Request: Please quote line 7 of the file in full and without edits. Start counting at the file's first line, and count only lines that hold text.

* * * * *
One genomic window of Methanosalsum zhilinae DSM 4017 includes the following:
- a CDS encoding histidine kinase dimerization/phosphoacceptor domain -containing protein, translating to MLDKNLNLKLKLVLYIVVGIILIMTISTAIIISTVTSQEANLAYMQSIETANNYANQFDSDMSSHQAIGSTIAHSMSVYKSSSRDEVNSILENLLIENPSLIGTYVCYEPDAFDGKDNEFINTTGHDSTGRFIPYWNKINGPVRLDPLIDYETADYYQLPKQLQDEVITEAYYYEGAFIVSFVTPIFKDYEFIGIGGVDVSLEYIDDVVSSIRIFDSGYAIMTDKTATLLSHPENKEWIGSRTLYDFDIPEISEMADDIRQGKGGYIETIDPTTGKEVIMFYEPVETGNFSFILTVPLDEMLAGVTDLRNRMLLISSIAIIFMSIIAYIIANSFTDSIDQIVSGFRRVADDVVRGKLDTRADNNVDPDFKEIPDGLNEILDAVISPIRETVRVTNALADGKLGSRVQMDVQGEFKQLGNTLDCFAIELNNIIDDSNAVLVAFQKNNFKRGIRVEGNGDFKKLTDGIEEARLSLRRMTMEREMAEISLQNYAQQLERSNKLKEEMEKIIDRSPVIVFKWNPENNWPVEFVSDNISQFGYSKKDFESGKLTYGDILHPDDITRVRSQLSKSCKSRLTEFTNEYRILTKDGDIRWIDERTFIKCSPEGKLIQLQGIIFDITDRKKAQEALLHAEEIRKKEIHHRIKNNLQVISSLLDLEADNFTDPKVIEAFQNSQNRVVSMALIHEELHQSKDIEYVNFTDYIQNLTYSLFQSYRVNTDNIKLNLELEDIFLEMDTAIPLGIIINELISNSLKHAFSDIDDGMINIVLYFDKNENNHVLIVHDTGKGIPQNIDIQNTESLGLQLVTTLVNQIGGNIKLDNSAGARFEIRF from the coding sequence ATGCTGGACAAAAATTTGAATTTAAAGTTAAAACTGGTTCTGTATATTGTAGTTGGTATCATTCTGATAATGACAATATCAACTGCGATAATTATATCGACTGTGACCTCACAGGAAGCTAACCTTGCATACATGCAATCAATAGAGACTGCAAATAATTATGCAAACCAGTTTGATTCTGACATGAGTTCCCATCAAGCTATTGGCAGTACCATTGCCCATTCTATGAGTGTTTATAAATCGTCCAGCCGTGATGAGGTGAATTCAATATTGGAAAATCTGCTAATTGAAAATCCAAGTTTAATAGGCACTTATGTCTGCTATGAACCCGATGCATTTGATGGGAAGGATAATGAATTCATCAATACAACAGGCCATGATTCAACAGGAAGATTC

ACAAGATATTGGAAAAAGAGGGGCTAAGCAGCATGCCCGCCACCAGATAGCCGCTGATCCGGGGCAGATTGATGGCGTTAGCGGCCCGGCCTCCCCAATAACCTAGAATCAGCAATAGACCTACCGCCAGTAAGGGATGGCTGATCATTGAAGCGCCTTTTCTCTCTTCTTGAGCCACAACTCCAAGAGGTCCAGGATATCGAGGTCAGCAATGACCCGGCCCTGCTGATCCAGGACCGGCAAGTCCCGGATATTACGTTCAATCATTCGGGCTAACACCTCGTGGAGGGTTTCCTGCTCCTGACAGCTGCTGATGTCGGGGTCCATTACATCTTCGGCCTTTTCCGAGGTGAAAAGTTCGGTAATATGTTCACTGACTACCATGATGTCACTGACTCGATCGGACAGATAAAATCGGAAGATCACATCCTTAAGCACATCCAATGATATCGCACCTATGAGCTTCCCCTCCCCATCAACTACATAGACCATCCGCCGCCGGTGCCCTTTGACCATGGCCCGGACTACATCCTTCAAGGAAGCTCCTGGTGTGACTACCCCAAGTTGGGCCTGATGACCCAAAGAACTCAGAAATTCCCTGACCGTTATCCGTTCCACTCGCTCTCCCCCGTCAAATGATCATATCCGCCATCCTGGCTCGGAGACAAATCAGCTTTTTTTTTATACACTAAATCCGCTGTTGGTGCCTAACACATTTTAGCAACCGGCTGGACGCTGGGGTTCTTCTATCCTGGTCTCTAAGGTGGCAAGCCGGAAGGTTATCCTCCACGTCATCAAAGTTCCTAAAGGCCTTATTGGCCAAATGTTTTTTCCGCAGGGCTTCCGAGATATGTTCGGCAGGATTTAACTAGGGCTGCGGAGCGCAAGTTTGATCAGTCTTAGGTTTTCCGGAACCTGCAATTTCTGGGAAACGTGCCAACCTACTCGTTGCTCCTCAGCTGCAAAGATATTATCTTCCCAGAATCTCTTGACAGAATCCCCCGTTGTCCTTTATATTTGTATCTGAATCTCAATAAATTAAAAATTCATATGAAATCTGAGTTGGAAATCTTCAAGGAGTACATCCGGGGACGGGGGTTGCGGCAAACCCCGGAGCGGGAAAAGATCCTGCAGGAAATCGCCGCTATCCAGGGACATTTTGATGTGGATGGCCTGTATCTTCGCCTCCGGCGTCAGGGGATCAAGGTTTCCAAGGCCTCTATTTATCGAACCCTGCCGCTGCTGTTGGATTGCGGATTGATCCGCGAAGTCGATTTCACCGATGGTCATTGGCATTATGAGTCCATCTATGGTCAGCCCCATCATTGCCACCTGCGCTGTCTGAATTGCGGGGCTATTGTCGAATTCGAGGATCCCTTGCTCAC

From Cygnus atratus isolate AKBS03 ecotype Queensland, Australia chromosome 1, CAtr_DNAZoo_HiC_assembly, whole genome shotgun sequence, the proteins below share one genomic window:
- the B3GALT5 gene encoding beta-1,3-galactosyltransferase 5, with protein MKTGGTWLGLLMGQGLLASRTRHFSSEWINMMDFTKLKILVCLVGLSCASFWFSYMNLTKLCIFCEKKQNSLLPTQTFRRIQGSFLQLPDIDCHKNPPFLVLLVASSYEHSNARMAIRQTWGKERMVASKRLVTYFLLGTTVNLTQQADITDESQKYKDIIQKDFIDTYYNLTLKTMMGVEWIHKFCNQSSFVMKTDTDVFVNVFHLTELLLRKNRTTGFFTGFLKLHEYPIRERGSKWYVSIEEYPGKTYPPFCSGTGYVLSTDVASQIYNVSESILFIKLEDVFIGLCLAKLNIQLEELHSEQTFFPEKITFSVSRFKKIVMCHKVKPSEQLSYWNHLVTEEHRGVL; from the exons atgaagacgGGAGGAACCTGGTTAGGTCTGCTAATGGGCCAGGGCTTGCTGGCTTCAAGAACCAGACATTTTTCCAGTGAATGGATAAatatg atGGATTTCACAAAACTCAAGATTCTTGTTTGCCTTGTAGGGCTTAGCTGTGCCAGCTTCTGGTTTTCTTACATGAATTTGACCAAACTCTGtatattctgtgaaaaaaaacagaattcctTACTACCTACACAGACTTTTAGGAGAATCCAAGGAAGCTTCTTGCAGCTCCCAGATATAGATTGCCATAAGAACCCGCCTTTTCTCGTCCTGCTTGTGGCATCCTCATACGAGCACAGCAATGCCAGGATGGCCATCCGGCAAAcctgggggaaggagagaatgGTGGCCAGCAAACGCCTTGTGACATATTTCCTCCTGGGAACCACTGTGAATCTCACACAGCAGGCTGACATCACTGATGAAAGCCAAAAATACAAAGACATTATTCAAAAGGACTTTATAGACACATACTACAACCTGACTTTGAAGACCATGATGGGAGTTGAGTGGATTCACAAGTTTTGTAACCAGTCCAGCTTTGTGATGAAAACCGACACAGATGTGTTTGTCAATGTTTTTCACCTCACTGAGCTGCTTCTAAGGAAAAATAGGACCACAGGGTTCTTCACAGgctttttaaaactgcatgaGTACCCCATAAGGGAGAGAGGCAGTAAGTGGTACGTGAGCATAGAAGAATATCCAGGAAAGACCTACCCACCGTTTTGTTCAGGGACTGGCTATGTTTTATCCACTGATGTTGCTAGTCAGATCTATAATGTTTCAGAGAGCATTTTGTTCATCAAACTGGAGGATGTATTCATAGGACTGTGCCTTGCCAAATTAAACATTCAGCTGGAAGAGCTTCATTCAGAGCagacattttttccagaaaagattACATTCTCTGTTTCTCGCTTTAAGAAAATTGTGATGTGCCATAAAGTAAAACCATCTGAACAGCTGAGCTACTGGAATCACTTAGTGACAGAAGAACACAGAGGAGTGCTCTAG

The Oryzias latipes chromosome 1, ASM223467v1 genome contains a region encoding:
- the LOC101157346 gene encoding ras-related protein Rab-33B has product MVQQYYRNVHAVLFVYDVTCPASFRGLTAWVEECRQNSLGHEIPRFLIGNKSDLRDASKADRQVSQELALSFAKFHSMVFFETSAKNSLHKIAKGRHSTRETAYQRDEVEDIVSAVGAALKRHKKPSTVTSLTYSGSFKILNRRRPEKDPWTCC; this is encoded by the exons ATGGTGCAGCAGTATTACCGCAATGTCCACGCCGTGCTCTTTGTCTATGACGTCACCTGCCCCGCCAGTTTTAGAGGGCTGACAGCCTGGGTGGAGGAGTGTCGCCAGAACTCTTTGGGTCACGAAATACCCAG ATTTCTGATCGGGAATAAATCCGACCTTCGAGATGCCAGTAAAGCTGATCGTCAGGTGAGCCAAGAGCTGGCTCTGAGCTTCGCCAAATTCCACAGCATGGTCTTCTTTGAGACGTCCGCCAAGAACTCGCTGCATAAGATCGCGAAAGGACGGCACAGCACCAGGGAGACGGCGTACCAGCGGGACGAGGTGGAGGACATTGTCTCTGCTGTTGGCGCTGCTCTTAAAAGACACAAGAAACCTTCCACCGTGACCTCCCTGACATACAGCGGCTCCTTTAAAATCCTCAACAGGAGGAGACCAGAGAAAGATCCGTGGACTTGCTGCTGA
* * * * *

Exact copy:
- the LOC101157346 gene encoding ras-related protein Rab-33B has product MVQQYYRNVHAVLFVYDVTCPASFRGLTAWVEECRQNSLGHEIPRFLIGNKSDLRDASKADRQVSQELALSFAKFHSMVFFETSAKNSLHKIAKGRHSTRETAYQRDEVEDIVSAVGAALKRHKKPSTVTSLTYSGSFKILNRRRPEKDPWTCC; this is encoded by the exons ATGGTGCAGCAGTATTACCGCAATGTCCACGCCGTGCTCTTTGTCTATGACGTCACCTGCCCCGCCAGTTTTAGAGGGCTGACAGCCTGGGTGGAGGAGTGTCGCCAGAACTCTTTGGGTCACGAAATACCCAG ATTTCTGATCGGGAATAAATCCGACCTTCGAGATGCCAGTAAAGCTGATCGTCAGGTGAGCCAAGAGCTGGCTCTGAGCTTCGCCAAATTCCACAGCATGGTCTTCTTTGAGACGTCCGCCAAGAACTCGCTGCATAAGATCGCGAAAGGACGGCACAGCACCAGGGAGACGGCGTACCAGCGGGACGAGGTGGAGGACATTGTCTCTGCTGTTGGCGCTGCTCTTAAAAGACACAAGAAACCTTCCACCGTGACCTCCCTGACATACAGCGGCTCCTTTAAAATCCTCAACAGGAGGAGACCAGAGAAAGATCCGTGGACTTGCTGCTGA